Scouting Padres Prospect Jeremy Hefner

It was a tale of two halves for Jeremy Hefner. He was fearless, relentless, and stubborn through the first month of the season. In the final month, he was worn down, tired, and pedestrian.

Vital Statistics;
Name: Jeremy Hefner
Position: RHP
DOB: March 11, 1986
Height: 6-foot-4
Weight: 215
Bats: Right
Throws: Right

Hefner came to Eugene with determination – tossing strikes, commanding the inner half of the plate, and challenging hitters. It worked to his advantage.

With 20.1 innings in the bank, Hefner had allowed just one earned run while walking three and striking out 29. The opposition, many adjusting to wood bats, could not compete with his aggressiveness.

As a result of the challenge early in the count, Hefner was able to expand the zone and get hitters chasing his pitches. His confidence was soaring.

His final start in August started the downward spiral, although he would find himself several times in the final stretch run.

While he was still attempting to challenge hitters, his pitches were not as crisp and his mechanics faltered, making each of his pitches lose the earlier location and movement.

Over his last eight outings, Hefner had three games without any earned runs. The other five games, however, produced 23 of the 27 earned runs he allowed on the season. He also walked 15 of his 20 batters over that span.

"He ended up around 60 innings," Eugene manager Greg Riddoch said. "He struck out a ton and walked very few. He had two or three outings where he was just dead arm, and then he bounced back for three good games. You will see a different pitcher next year."

He was flying open on his fastball delivery and several opponents were able to pick up on the difference in his mechanics. His arm lagged behind in the delivery, hampering his ability to throw consistent strikes. He also lost his line to the plate, putting his balance off.

His long gets a little long on its move towards the plate and his body struggles to catch up, losing some of the velocity on his pitches. He might be a candidate to have his hands brought over his head out of the windup to gain better balancing and overall timing with his delivery.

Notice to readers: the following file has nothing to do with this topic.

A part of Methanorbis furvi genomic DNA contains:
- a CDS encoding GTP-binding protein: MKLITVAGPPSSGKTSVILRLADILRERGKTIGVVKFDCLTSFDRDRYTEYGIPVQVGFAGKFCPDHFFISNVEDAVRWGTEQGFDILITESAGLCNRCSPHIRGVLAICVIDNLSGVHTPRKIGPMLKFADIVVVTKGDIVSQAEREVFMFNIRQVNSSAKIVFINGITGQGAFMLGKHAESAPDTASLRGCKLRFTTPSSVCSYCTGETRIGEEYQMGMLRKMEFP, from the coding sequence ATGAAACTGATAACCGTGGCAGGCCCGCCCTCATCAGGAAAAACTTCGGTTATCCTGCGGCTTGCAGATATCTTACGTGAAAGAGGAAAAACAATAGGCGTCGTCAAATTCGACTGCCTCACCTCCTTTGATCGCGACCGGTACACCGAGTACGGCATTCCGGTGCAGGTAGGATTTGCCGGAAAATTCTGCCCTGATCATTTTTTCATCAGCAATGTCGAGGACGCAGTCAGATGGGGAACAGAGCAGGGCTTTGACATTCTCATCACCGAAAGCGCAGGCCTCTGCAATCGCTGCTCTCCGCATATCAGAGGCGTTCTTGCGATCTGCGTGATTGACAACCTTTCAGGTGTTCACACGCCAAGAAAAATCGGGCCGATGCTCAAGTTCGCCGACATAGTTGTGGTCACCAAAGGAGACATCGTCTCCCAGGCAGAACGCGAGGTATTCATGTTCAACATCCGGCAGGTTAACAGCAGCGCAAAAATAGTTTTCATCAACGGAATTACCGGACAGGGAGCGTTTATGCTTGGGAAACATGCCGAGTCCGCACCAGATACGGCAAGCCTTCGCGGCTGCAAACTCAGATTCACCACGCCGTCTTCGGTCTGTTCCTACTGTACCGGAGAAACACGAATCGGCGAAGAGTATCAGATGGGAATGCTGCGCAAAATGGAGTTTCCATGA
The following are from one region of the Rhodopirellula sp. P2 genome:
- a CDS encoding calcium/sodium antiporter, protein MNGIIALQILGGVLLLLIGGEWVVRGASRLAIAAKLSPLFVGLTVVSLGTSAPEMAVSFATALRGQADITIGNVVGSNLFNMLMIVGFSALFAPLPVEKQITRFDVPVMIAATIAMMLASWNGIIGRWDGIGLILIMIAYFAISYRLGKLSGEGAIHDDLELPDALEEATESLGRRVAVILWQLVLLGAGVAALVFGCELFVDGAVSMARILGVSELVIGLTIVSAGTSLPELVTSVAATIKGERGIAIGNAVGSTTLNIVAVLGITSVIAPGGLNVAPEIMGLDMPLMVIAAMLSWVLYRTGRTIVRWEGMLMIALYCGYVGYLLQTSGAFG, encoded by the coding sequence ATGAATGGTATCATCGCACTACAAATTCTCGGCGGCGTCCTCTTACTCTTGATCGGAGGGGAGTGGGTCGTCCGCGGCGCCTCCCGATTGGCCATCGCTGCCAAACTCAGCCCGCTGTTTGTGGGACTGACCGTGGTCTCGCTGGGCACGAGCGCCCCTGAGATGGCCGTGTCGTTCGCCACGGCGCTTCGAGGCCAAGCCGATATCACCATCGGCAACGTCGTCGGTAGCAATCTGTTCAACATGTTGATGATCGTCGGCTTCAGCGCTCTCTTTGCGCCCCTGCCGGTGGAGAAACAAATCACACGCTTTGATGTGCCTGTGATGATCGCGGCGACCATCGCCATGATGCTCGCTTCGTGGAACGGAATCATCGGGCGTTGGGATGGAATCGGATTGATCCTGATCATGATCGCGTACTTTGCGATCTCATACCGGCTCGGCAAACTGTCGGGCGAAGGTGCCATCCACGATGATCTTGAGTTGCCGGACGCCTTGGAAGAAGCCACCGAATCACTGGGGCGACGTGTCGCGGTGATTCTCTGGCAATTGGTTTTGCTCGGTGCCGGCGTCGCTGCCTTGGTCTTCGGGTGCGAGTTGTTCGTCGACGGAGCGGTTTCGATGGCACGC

Hefner features a two-seam fastball that has solid run towards the lower half of the zone. His fastball came in at 86-89 MPH, topping out at 90 MPH. At Oral Roberts, Hefner had more velocity, routinely reaching the low-90s and an off-season of rest could be the ticket to harnessing that velocity again.

After working 86 innings in college, he worked another 62.1 with short-season Eugene, causing some to believe that fatigue had set in.

"I used to get (junk) from our scouts who said, ‘When we signed them they were all throwing 94 and now they are throwing 89,'" Riddoch explained. "‘Had they thrown 120 innings? Did they play on just the weekends?'

"They would panic. Where did the velocity go? I have been doing this 40 years. Next year, it will probably bounce back or be even better. They panic right away to cover their tail. It is a culture shock your arm goes through playing pro ball. It is tiring."

His slider has good bite to it and kicks into tailing action away right-handed hitters when he keeps his elbow elevated and mechanics in tune. It is a solid pitch that works as a strikeout pitch with two-plane action and a go-to pitch for the right-hander, specifically used to get a right-hander chasing outside of the zone.

His changeup made marked improvement early in the year but seemed to digress as the season wore on. He had good command and feel for the pitch, using it effectively against left-handed hitters before he lost confidence in the offering and had to rely more heavily on his fastball/slider combination – both of which come in on left-handers.

The Oklahoma native focused on his changeup at the Padres fall Instructional League, throwing it once every four pitches. He seemed to find success with the pitch and began pitching like he had earlier in the year.

Hefner worked out this off-season with fellow prospect Drew Miller and has been touted as a hard worker who is eager to improve. He feeds off a batters weaknesses and is a true student of the game.

"He improved through the year," former minor league field coordinator and current MLB Scout Bill Bryk said. "He is similar to (Corey) Kluber. He has a chance to be a major league contributor."

"Hefner is a competitor," Padres vice president of scouting and player development Grady Fuson said. "A great kid that works hard."

ETA: Hefner's surge up the prospect charts could coincide with the reemergence of his fastball velocity. The right-hander should move into Fort Wayne this year, and it is conceivable he earns a promotion to High-A to end the year. He profiles best as a middle reliever, unless his changeup shows more consistency. He should move rather quickly because of his pitching instincts and mature approach on the hill.


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